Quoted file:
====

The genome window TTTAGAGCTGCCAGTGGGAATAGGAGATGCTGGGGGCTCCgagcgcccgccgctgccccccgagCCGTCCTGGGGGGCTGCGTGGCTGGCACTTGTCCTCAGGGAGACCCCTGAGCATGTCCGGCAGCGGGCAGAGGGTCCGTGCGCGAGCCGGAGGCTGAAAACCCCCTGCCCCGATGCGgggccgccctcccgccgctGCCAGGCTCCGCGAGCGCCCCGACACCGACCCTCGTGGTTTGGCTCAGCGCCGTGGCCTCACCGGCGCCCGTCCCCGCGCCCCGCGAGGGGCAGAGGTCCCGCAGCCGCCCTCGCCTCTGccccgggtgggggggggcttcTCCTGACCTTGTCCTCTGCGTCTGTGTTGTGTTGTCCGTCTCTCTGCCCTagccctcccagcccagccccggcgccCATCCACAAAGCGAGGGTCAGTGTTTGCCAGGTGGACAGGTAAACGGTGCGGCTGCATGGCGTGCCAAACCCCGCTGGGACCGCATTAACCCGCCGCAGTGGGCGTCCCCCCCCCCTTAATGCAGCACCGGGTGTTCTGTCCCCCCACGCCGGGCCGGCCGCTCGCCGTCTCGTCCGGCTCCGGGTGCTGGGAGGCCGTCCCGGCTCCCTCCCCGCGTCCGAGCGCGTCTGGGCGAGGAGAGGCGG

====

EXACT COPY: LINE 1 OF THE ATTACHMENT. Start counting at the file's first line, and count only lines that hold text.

The genome window TTTAGAGCTGCCAGTGGGAATAGGAGATGCTGGGGGCTCCgagcgcccgccgctgccccccgagCCGTCCTGGGGGGCTGCGTGGCTGGCACTTGTCCTCAGGGAGACCCCTGAGCATGTCCGGCAGCGGGCAGAGGGTCCGTGCGCGAGCCGGAGGCTGAAAACCCCCTGCCCCGATGCGgggccgccctcccgccgctGCCAGGCTCCGCGAGCGCCCCGACACCGACCCTCGTGGTTTGGCTCAGCGCCGTGGCCTCACCGGCGCCCGTCCCCGCGCCCCGCGAGGGGCAGAGGTCCCGCAGCCGCCCTCGCCTCTGccccgggtgggggggggcttcTCCTGACCTTGTCCTCTGCGTCTGTGTTGTGTTGTCCGTCTCTCTGCCCTagccctcccagcccagccccggcgccCATCCACAAAGCGAGGGTCAGTGTTTGCCAGGTGGACAGGTAAACGGTGCGGCTGCATGGCGTGCCAAACCCCGCTGGGACCGCATTAACCCGCCGCAGTGGGCGTCCCCCCCCCCTTAATGCAGCACCGGGTGTTCTGTCCCCCCACGCCGGGCCGGCCGCTCGCCGTCTCGTCCGGCTCCGGGTGCTGGGAGGCCGTCCCGGCTCCCTCCCCGCGTCCGAGCGCGTCTGGGCGAGGAGAGGCGG